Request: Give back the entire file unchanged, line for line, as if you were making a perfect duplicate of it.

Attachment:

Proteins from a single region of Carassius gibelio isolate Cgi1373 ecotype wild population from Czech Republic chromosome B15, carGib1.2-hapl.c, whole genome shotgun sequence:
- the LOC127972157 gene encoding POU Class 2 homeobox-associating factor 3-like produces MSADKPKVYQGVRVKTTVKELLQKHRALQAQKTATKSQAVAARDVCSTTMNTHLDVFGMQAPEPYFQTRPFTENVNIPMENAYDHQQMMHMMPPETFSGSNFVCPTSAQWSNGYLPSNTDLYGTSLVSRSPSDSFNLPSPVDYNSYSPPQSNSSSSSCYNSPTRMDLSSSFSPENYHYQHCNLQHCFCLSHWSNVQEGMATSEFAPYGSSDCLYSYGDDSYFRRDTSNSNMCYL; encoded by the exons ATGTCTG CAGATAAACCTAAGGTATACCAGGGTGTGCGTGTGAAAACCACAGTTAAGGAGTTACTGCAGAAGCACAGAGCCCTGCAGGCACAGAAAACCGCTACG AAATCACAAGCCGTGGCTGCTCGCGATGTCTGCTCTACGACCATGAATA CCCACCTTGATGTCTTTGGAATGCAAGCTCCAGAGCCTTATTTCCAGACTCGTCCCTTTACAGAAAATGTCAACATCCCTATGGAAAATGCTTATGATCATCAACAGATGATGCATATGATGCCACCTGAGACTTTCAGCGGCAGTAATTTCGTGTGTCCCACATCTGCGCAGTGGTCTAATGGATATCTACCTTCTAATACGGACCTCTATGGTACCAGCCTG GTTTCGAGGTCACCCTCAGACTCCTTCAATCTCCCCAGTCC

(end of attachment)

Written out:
Proteins from a single region of Carassius gibelio isolate Cgi1373 ecotype wild population from Czech Republic chromosome B15, carGib1.2-hapl.c, whole genome shotgun sequence:
- the LOC127972157 gene encoding POU Class 2 homeobox-associating factor 3-like produces MSADKPKVYQGVRVKTTVKELLQKHRALQAQKTATKSQAVAARDVCSTTMNTHLDVFGMQAPEPYFQTRPFTENVNIPMENAYDHQQMMHMMPPETFSGSNFVCPTSAQWSNGYLPSNTDLYGTSLVSRSPSDSFNLPSPVDYNSYSPPQSNSSSSSCYNSPTRMDLSSSFSPENYHYQHCNLQHCFCLSHWSNVQEGMATSEFAPYGSSDCLYSYGDDSYFRRDTSNSNMCYL; encoded by the exons ATGTCTG CAGATAAACCTAAGGTATACCAGGGTGTGCGTGTGAAAACCACAGTTAAGGAGTTACTGCAGAAGCACAGAGCCCTGCAGGCACAGAAAACCGCTACG AAATCACAAGCCGTGGCTGCTCGCGATGTCTGCTCTACGACCATGAATA CCCACCTTGATGTCTTTGGAATGCAAGCTCCAGAGCCTTATTTCCAGACTCGTCCCTTTACAGAAAATGTCAACATCCCTATGGAAAATGCTTATGATCATCAACAGATGATGCATATGATGCCACCTGAGACTTTCAGCGGCAGTAATTTCGTGTGTCCCACATCTGCGCAGTGGTCTAATGGATATCTACCTTCTAATACGGACCTCTATGGTACCAGCCTG GTTTCGAGGTCACCCTCAGACTCCTTCAATCTCCCCAGTCC